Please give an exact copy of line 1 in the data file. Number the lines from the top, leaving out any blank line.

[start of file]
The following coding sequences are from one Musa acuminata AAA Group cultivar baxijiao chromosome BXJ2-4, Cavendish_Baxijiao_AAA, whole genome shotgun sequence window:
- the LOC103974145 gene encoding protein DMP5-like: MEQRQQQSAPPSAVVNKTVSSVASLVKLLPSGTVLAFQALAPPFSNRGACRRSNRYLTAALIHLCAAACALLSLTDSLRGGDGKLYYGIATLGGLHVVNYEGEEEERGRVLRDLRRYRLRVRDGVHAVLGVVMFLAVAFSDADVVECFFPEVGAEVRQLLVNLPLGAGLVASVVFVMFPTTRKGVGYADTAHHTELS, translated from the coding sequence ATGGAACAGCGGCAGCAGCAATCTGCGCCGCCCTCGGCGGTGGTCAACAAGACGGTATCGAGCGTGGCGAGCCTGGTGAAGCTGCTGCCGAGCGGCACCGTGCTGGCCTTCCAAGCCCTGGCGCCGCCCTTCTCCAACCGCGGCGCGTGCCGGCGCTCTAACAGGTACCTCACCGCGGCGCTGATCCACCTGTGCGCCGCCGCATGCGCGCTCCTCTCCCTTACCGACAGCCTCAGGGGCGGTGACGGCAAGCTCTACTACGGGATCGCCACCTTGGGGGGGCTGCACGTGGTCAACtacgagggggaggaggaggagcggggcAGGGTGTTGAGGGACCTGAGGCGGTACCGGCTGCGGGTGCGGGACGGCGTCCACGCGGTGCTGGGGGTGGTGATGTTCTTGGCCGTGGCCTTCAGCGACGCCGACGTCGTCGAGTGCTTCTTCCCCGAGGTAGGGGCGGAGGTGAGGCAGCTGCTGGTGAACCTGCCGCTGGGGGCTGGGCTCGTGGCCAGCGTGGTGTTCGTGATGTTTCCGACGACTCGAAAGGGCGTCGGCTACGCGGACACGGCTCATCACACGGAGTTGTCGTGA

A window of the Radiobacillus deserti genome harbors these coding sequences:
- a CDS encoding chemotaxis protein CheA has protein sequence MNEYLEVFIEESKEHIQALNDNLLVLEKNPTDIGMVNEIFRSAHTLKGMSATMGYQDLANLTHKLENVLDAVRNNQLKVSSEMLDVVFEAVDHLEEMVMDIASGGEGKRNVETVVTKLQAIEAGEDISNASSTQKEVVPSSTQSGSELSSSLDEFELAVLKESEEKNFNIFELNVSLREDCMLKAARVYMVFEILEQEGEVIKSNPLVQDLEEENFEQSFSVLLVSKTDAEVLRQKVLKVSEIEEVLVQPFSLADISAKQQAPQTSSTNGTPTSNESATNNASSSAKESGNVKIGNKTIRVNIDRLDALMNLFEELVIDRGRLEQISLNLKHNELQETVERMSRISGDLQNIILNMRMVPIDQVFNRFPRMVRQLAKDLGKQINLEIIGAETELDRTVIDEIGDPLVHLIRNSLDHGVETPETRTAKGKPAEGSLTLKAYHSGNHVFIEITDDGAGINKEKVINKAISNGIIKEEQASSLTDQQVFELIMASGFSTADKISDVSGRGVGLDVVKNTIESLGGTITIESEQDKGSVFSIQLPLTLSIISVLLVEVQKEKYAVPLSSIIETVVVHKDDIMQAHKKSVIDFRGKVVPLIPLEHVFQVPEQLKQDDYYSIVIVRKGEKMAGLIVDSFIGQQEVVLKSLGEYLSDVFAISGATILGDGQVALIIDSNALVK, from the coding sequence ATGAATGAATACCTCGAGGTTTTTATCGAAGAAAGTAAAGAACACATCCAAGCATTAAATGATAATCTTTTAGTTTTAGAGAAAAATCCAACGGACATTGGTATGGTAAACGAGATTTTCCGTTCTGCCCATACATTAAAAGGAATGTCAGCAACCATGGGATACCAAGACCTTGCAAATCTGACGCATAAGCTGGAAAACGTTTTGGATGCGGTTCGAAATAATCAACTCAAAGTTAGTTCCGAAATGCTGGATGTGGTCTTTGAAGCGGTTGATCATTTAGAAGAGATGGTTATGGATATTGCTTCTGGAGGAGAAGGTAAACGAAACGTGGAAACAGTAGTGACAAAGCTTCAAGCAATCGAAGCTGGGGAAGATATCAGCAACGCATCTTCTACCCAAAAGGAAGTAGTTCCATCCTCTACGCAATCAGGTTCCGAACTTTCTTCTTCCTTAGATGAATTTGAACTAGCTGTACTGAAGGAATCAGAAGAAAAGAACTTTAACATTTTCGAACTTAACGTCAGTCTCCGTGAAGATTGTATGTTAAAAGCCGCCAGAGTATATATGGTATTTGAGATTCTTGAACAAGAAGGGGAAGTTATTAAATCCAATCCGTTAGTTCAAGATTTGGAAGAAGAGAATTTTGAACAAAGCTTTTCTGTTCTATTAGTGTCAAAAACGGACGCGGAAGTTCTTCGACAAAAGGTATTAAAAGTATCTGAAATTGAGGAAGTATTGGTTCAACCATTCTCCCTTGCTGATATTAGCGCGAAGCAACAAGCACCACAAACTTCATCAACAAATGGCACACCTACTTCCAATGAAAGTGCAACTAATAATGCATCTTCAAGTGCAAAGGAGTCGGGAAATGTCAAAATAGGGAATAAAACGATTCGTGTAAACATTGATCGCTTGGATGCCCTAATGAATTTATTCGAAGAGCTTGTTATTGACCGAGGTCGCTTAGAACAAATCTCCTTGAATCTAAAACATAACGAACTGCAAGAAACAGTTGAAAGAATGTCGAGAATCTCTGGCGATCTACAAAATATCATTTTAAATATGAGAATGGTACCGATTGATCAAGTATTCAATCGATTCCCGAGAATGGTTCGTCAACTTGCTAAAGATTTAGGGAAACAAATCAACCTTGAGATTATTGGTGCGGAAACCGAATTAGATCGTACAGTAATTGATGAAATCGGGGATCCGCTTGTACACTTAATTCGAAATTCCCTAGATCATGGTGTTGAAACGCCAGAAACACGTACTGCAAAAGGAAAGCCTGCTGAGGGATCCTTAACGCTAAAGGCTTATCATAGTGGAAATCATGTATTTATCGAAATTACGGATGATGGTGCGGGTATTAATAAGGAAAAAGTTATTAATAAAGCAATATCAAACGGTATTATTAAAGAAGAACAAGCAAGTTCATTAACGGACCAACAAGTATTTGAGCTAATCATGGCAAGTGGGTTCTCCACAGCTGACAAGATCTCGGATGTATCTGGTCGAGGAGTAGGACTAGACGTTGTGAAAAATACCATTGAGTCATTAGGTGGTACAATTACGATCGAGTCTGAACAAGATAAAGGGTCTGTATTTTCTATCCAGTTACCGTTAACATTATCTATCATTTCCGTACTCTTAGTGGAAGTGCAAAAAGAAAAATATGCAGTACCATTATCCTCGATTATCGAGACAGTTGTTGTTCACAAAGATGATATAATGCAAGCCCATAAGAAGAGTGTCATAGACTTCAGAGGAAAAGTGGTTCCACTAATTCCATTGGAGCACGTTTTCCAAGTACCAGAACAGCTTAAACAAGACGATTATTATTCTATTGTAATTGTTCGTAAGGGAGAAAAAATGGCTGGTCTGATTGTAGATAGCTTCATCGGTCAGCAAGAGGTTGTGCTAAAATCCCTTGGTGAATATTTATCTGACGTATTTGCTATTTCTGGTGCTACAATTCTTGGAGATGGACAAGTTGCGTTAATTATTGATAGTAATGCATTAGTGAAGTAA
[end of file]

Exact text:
The following coding sequences are from one Musa acuminata AAA Group cultivar baxijiao chromosome BXJ2-4, Cavendish_Baxijiao_AAA, whole genome shotgun sequence window: